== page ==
My latest Politically Misunderstood piece is on Barack Obama as a Mixed-Race candidate. Check out a New York Times article that has come out today. It is about how Barack Obama's speech on race has brought more attention to the lives of mixed-race people in America.
It is like the Times has read my mind. I brought up this topic last week in one of my graduate school courses. In the class, I mentioned how the mainstream media doesn't mention the fact that Obama is of mixed-race. All the media does is stress his Blackness but not enough of his Whiteness, or rather, the fact that Obama has qualities of both races. It is as if he has to choose a side.
I think that all people, regardless of race, can take something from Obama's life story, but I think that those of mixed race should especially look to Obama as an inspiration because he can empathize with their struggles in this country. To me, Obama is more American than the other candidates on the ballot because he has members of his family who are both Black and White, and because of this mixture, Obama is the archetype of the American "Melting Pot."
At the same time though, some may argue that Obama relates more to the Black race, which is why he is seen by many as a Black candidate rather than a mixed-race candidate. Obama may also be seen only as a Black candidate due to the revelation of his affiliation with Reverend Jeremiah Wright as well as his comments on his White grandmother. I understand how Obama identifies more with being Black because: a) Phenotypically, he can be seen as more Black than White, and b) America's One Drop Rule that hearkens back to slavery times that, namely, if a person has one drop of Black blood, then they are Black. Nonetheless, even though Obama may feel a sense of acceptance from the Black race that he has not felt from Whites, it does not mean that he does not like his White grandmother or other White people. It is this complexity that makes Barack Obama so appealing to mixed-race people, an entity who have never felt like they belong in just one group. These are folks who are judged their whole lives for being "different," "strange," or "alien." Most people of mixed race can tell you a plethora of stories about being mistaken for being one race over another or being criticized for claiming one race over another. They have stories about "trying to be White" and "not being Black enough" to be considered Black. Or these people have stories about "not being White enough" to be accepted by White people. Of course, I am generalizing, and of course, being of mixed-race in America is more than Black mixed with White. But the Black-White mixture is arguably the mixture that always and will always causes the most controversy because of the complex history America has with Black/White relations.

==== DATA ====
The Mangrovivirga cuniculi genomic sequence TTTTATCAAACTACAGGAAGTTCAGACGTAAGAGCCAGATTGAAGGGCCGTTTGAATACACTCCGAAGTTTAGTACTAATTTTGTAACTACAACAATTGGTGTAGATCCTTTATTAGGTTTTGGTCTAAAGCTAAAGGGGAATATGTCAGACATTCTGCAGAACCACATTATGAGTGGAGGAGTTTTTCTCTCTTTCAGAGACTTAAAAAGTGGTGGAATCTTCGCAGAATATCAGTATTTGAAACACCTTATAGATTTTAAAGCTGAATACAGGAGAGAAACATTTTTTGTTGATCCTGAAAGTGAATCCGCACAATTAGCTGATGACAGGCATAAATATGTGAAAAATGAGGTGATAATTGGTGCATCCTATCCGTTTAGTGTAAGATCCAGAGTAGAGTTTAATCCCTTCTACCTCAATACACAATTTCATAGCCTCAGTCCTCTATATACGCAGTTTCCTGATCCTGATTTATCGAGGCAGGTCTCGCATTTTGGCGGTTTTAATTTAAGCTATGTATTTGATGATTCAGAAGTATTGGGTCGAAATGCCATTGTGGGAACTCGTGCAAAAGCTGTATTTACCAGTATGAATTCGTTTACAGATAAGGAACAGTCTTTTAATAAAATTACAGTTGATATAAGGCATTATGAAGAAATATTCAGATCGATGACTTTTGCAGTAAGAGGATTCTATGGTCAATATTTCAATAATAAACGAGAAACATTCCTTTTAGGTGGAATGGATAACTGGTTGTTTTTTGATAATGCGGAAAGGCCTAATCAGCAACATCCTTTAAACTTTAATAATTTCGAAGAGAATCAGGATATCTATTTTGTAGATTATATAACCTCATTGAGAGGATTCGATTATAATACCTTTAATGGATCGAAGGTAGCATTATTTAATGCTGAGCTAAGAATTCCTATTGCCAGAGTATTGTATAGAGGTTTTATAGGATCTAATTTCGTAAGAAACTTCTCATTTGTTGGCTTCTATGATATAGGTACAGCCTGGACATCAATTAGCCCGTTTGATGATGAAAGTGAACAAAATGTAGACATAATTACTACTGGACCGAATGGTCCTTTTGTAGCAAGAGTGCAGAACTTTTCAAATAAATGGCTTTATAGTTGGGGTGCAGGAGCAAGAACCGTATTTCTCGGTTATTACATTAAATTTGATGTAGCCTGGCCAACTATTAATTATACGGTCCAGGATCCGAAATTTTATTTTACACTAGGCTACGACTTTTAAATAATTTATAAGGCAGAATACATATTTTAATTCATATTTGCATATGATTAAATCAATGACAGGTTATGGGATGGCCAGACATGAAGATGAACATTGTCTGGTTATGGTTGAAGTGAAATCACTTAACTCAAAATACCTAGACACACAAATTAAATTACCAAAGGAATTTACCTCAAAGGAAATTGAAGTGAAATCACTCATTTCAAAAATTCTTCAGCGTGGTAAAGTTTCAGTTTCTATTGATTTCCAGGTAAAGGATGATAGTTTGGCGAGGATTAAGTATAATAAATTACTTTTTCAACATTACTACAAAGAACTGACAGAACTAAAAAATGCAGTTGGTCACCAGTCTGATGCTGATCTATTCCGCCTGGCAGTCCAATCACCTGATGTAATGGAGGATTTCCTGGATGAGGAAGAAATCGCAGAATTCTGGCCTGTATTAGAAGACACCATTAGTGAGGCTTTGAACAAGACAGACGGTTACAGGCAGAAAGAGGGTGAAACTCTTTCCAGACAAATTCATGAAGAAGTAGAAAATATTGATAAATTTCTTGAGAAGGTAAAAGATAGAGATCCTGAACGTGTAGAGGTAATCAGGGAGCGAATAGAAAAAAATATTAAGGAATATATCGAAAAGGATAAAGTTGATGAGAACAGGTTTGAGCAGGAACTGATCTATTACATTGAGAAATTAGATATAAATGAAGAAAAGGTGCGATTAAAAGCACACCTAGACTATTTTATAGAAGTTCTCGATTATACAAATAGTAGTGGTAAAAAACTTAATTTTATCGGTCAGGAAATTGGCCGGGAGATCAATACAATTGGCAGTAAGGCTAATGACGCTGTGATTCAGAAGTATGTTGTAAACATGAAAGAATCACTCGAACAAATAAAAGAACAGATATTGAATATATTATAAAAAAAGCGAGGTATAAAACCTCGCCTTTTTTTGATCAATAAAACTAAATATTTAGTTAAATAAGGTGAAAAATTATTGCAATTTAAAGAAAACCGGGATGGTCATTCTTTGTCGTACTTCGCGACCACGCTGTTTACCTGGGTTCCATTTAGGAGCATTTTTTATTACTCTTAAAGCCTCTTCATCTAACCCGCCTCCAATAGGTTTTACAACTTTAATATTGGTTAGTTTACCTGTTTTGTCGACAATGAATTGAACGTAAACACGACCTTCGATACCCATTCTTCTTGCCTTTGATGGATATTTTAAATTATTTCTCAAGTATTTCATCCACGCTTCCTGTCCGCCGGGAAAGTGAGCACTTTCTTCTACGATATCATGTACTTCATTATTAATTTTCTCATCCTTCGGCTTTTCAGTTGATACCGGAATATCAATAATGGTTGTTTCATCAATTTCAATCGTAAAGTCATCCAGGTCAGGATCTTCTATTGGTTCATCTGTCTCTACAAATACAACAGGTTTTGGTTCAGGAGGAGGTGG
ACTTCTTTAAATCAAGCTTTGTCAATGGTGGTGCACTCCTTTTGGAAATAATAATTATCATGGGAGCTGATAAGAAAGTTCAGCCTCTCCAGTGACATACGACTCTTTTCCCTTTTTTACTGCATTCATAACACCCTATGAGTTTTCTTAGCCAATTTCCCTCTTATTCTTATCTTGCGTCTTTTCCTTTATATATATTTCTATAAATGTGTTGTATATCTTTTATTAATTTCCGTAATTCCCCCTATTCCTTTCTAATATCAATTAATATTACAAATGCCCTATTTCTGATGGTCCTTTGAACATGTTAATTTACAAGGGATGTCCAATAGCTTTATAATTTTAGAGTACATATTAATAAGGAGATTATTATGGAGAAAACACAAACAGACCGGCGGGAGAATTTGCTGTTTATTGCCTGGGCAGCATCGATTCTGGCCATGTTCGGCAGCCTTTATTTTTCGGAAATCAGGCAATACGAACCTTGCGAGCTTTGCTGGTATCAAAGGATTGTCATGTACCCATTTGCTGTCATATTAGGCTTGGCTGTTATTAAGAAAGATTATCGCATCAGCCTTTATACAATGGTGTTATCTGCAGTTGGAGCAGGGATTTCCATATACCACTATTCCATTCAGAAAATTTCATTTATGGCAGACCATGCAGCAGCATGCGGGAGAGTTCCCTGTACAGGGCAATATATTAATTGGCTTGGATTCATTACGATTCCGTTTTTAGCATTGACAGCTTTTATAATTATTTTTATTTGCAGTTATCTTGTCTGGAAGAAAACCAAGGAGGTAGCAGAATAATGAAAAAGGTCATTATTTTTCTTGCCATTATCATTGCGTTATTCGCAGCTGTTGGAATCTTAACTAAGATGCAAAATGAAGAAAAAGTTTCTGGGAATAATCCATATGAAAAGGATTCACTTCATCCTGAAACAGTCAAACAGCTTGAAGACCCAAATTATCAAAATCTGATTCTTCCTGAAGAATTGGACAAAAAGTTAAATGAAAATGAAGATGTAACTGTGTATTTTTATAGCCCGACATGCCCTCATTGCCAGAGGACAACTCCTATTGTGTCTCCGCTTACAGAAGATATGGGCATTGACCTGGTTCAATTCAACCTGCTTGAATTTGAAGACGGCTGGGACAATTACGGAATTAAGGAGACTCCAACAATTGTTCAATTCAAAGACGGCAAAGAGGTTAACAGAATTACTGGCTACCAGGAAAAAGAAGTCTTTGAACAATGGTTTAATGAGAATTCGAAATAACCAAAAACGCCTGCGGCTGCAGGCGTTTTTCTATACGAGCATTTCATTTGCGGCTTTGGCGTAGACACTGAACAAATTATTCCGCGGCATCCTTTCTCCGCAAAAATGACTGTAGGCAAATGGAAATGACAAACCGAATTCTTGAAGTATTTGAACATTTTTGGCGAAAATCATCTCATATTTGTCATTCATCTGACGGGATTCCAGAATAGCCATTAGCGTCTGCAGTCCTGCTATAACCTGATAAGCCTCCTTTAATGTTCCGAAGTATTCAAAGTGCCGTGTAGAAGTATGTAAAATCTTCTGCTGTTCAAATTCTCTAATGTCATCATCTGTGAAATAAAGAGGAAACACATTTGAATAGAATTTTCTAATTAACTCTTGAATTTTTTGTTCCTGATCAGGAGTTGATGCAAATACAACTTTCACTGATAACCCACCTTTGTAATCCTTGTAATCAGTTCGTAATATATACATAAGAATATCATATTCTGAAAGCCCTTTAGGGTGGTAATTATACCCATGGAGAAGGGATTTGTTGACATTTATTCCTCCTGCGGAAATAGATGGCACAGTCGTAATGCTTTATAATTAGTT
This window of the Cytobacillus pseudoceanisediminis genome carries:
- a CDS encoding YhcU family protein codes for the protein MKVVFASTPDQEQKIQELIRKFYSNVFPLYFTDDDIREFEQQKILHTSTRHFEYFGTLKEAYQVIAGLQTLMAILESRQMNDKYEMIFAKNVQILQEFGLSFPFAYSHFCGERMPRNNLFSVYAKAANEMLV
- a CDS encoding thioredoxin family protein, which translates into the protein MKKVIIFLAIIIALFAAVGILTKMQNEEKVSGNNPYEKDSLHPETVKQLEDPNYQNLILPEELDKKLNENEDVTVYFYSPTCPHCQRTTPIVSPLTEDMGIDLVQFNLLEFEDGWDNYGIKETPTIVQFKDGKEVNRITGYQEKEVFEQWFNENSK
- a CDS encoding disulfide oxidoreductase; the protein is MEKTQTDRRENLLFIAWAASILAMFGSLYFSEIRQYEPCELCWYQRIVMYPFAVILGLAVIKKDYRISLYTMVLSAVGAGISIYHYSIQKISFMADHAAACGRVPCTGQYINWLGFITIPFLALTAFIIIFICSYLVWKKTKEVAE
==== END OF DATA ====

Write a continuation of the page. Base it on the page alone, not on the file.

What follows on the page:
Anywho, the New York Times has really hit the nail on the head with this. Any thoughts? And check out Obama's speech to get more of a context: